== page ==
Programmable Relay Gets an HMI

June 10, 2008
Almost Every Industrial Manufacturer Faces Mounting Pressure to Increase Production While Reducing Waste and Maintenance Downtime and to Do It All with a Shrinking Workforce

Those customers are looking to their industrial OEM partners for flexible control systems that perform multiple operations requiring minimal troubleshooting and maintenance.

Siemens Energy & Automation believes it has met these control system needs with the Logo! TD text display HMI, the newest addition to the Logo! line of programmable relays.

The text display panel provides an affordable HMI for equipment builders and their customers, even on the simplest relay control systems. By having a display panel with built-in operator functions and diagnostic messages customized for their processes, end users can make quick adjustments or more easily troubleshoot failures.

Paul Ruland, Siemens’ product marketing manager, says the Logo! TD addresses the challenges OEMs face when migrating a basic hardwired control design—pushbutton/pilot devices, rotary timers, counters and cube relays—to a programmable controller. In most cases, they need only a programmable relay with a simple interface for operators to adjust settings and view status.

“But the choice can sometimes unnecessarily force a simple design into a full PLC system if an operator interface also is required,” says Ruland. “The display satisfies OEMs’ requirements for eliminating hardwired controls and providing smaller enclosures with fewer pilot devices. End users enjoy simplified operator control, machine status readings and improved diagnostics for easy troubleshooting.”

The new text display is a backlit LCD with a 128x64 pixel resolution capable of displaying four lines of text with up to 12 characters per line. With a built-in horizontal and vertical bar-graph display feature, viewing options are not limited to text-only. The bar-graph display modes can be configured to represent any numeric value in the Logo! controller, including an attached tank level sensor, flow rate, rpm, counts, time, cycles and more.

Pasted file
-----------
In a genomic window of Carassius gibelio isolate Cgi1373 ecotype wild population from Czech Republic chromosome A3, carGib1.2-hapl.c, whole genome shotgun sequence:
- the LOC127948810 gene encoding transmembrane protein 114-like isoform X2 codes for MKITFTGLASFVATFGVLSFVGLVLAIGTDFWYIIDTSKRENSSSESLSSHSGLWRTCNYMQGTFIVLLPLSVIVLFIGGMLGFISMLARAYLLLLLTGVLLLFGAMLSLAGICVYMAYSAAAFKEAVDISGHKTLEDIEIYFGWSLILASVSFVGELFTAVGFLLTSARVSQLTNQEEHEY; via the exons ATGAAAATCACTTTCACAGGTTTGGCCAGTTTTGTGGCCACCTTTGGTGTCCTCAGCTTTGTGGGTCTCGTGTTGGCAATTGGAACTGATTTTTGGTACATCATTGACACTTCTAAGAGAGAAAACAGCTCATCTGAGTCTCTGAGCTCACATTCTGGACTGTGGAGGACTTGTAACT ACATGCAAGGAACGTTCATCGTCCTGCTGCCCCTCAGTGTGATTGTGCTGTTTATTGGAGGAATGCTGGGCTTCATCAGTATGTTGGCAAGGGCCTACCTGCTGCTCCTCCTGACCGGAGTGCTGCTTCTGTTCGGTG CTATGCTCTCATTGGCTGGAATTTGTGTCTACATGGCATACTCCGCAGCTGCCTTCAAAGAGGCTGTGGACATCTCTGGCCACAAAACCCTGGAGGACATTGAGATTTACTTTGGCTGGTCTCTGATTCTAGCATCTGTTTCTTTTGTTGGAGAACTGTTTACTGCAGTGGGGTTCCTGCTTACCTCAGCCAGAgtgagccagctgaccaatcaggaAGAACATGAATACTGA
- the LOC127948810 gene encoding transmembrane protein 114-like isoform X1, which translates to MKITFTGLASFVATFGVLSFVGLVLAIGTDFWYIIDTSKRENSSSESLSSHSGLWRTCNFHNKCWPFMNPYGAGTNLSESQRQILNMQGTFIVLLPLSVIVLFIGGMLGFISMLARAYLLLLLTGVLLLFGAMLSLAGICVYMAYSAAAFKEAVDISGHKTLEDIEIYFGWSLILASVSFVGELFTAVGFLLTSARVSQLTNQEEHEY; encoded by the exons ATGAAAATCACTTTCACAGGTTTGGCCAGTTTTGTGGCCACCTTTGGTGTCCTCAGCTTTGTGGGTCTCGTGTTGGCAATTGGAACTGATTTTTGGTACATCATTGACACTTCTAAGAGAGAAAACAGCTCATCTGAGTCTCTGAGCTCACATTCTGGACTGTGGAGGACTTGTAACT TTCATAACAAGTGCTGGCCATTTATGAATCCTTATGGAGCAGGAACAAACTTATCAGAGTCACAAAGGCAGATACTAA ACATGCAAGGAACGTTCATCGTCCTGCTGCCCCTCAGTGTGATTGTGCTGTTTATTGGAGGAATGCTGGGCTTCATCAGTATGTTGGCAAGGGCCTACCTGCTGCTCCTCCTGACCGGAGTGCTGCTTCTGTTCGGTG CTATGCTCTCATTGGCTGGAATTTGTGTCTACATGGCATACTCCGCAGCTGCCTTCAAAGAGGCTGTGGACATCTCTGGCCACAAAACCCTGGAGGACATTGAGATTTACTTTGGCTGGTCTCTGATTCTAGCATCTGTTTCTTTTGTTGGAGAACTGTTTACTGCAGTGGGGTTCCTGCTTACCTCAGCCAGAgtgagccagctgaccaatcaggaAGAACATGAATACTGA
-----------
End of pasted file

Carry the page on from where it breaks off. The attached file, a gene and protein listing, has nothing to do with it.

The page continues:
Additional display capabilities include a text ticker feature that can scroll up to a 24-character text message horizontally across the screen. The unit also includes six buttons for screen navigation and data entry, along with four user-function buttons configurable for any desired equipment operation. The display is designed in an IP65 case rated for NEMA 4/4X indoor washdown environments and is certified with industry standard agency approvals, including cUL US, Factory Mutual Class 1 Div 2 and C-Tick.

“This display is part of the seventh-generation Logo! line that includes the new Logo! Soft Comfort version 6.0 Windows configuration software,” says Ruland. “All Logo! control functions and Logo! TD screens are developed in one Soft Comfort user program, eliminating the need to maintain separate PLC and HMI programs.”

Additional software enhancements, adds Ruland, include special analog math functions, increased message and program memory, improved software simulation features and built-in pulse-width modulation (PWM) function for heater control applications.

Programmable relays are a great fit for highly mechanical equipment applications where only a little electrical control is required, adds Greg Marsh, Siemens’ senior application engineer.  “These equipment providers often are able to develop an entire control system based on the new Logo! TD display,” he says. 

Sponsored Recommendations

Engineer's Guide to Advanced Motion and Mechatronics

This guide will examine the remaining differences between stepper and servo motors, new perspectives on motion control, the importance of both gentleness and accuracy with linear...

eBook: Efficient Operations: Propelling the Food Automation Market

For industrialized food production sectors, the megatrends of sustainable practices, digitalization and demand for skilled employees are underpinned by rising adaptability of ...

2024 State of Technology: Report: Sensors, Vision & Machine Safety

Manufacturing rarely takes place in a vacuum. Workers must be protected from equipment. And equipment must be protected. Sensing technology, vision systems and safety components...

Enclosure Cooling Primer

Learn more about enclosure cooling in this helpful primer.